Archetype

An archetype is a perfect or representative example of something and may be used as a default mental image. For example, a German shepherd could be one person’s archetype of a dog. In analytic psychology, an archetype results from humanity’s accumulated experiences. Archetypes are structural elements of the mind and reside in the collective unconscious. Archetypes serve as widely–and even universally–understood symbols, patterns, or concepts.

History of Archetypes
Carl Jung, the founder of analytic psychology, defined archetypes as “ancient or archaic images that derive from the collective unconscious.” Archetypes are innate and universal, and these shared concepts influence the development of both individual psychology and the collective unconscious. Most modern psychologists do not use Jung’s archetype model, but dream analysis has been built primarily upon the Jungian model and many clinicians believe that there is value in understanding the archetypes used by an individual.

Examples of Archetypes
Jung argued that there are numerous archetypes and possible archetypes, but he offered several examples. These include:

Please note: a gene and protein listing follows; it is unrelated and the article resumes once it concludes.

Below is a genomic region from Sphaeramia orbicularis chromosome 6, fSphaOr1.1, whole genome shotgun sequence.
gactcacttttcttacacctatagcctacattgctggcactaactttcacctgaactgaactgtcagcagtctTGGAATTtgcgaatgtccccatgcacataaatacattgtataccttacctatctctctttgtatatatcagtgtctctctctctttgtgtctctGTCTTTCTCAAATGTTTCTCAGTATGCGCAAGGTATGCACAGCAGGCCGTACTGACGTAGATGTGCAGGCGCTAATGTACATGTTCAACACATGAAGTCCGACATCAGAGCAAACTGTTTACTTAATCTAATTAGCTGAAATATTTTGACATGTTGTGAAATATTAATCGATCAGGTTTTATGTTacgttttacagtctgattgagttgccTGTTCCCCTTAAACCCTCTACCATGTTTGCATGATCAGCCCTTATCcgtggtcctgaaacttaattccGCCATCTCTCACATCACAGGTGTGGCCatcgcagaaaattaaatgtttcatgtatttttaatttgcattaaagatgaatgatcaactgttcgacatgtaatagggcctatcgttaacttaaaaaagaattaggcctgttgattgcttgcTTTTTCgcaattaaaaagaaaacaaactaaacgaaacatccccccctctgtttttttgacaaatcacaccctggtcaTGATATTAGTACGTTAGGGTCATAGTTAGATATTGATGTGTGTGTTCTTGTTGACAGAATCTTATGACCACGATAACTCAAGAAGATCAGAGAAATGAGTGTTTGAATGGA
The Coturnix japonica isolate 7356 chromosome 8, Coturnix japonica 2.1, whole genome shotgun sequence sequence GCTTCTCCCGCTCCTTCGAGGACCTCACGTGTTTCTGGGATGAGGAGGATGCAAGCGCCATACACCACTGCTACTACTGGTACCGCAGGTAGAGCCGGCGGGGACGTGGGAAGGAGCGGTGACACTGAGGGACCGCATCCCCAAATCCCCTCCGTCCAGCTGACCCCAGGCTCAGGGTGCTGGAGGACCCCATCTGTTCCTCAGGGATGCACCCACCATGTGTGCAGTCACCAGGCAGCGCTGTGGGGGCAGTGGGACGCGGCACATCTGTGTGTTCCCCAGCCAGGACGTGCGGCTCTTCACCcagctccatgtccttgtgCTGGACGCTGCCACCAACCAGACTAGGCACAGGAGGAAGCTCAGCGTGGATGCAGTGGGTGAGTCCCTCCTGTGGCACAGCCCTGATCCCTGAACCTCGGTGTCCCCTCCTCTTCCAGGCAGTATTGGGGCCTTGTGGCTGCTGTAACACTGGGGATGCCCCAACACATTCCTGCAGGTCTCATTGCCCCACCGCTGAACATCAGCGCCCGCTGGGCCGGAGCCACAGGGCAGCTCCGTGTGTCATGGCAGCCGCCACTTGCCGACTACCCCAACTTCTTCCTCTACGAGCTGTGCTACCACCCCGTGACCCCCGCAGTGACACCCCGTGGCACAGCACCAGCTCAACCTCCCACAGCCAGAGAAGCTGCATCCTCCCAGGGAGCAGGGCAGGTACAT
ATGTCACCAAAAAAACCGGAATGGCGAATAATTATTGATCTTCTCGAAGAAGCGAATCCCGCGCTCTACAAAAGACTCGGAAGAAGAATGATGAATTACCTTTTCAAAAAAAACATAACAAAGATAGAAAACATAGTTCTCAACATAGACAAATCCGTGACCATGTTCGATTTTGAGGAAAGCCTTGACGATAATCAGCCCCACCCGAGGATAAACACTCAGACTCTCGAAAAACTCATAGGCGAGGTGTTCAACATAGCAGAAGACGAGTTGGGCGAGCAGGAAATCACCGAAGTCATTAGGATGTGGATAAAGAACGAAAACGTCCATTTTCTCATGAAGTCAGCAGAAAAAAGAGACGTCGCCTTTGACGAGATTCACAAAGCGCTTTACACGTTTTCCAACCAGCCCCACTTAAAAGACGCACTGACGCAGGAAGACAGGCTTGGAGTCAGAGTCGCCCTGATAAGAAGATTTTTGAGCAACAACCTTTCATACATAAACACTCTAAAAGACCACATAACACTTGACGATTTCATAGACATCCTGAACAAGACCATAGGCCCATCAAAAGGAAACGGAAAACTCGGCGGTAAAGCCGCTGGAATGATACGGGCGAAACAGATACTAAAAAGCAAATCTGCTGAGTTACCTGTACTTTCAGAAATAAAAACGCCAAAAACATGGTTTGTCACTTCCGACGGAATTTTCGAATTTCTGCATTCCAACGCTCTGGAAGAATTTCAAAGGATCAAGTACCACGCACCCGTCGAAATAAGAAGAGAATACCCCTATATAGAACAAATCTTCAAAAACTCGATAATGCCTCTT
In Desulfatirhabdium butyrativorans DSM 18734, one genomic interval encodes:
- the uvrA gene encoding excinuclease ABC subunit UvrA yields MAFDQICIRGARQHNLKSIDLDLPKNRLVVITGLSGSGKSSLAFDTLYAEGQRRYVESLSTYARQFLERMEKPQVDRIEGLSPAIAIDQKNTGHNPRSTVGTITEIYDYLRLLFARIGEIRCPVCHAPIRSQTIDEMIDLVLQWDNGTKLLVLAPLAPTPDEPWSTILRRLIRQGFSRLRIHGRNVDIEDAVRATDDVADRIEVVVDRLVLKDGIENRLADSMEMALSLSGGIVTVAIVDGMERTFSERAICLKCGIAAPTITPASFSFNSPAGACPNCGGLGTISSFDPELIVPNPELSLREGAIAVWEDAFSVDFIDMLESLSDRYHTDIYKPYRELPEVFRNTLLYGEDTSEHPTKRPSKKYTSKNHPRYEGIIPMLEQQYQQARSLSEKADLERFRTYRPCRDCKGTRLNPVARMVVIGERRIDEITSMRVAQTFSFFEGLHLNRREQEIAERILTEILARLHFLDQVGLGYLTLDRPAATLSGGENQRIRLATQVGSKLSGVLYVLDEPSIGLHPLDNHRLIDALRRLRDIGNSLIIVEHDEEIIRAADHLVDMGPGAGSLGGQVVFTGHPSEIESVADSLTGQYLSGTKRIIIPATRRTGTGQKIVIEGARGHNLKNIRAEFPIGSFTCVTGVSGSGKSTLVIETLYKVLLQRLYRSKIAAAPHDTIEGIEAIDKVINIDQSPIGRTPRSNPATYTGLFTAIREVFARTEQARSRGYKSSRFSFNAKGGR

• Animus – The archetype representing universal masculinity as well as the unconscious masculinity contained in femininity
  • Anima – Universal femininity as well as unconscious femininity contained in masculinity
  • Magna Mater – The universal archetype of the loving, nurturing mother, based upon the Great Mother in Roman mythology
  • Shadow – The archetype representing the baser side of human nature including aggression

Jung argued that, by coming to terms with and increasing awareness of the archetypes contained in the human psyche, people are able to live happier, healthier lives.

Criticism
Many people have criticized the idea that archetypes can be inherited, are innate or are universal. Scientists have found some evidence for a genetic or universal nature of some components of human nature; for example, people across cultures can recognize the meaning of a smile. However, there is little or no evidence of innately inherited archetypes, and many theorists have argued that archetypes can be neither proven nor disproven, rendering them unscientific.

References:

  1. American Psychological Association. APA Concise Dictionary of Psychology. Washington, DC: American Psychological Association, 2009. Print.
  2. Casement, A., & Tacey, D. (2006). The idea of the numinous: Contemporary Jungian and psychoanalytic perspectives. London: Routledge.

Last Updated: 08-4-2015

Leave a Comment

By commenting you acknowledge acceptance of GoodTherapy.org's Terms and Conditions of Use.

* Indicates required field.

Therapist   Treatment Center

Advanced Search
GoodTherapy.org is not intended to be a substitute for professional advice, diagnosis, medical treatment, or therapy. Always seek the advice of your physician or qualified mental health provider with any questions you may have regarding any mental health symptom or medical condition. Never disregard professional psychological or medical advice nor delay in seeking professional advice or treatment because of something you have read on GoodTherapy.org.